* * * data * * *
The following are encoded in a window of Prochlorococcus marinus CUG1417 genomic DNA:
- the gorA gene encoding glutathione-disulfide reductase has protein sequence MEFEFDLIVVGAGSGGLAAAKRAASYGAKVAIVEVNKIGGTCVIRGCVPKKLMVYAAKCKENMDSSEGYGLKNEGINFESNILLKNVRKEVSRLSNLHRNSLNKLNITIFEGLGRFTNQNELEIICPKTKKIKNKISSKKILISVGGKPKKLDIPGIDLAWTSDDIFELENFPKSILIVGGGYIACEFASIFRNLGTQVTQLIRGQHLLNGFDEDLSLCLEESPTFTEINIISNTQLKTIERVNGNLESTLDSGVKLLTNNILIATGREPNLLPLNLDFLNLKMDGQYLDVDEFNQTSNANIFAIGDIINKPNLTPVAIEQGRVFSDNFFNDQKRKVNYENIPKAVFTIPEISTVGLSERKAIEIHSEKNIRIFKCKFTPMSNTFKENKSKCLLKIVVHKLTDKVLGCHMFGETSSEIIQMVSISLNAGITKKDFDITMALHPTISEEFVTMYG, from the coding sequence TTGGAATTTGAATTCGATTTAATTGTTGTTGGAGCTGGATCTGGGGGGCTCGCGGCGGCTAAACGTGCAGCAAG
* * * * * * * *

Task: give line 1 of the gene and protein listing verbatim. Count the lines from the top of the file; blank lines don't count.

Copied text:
The following are encoded in a window of Prochlorococcus marinus CUG1417 genomic DNA: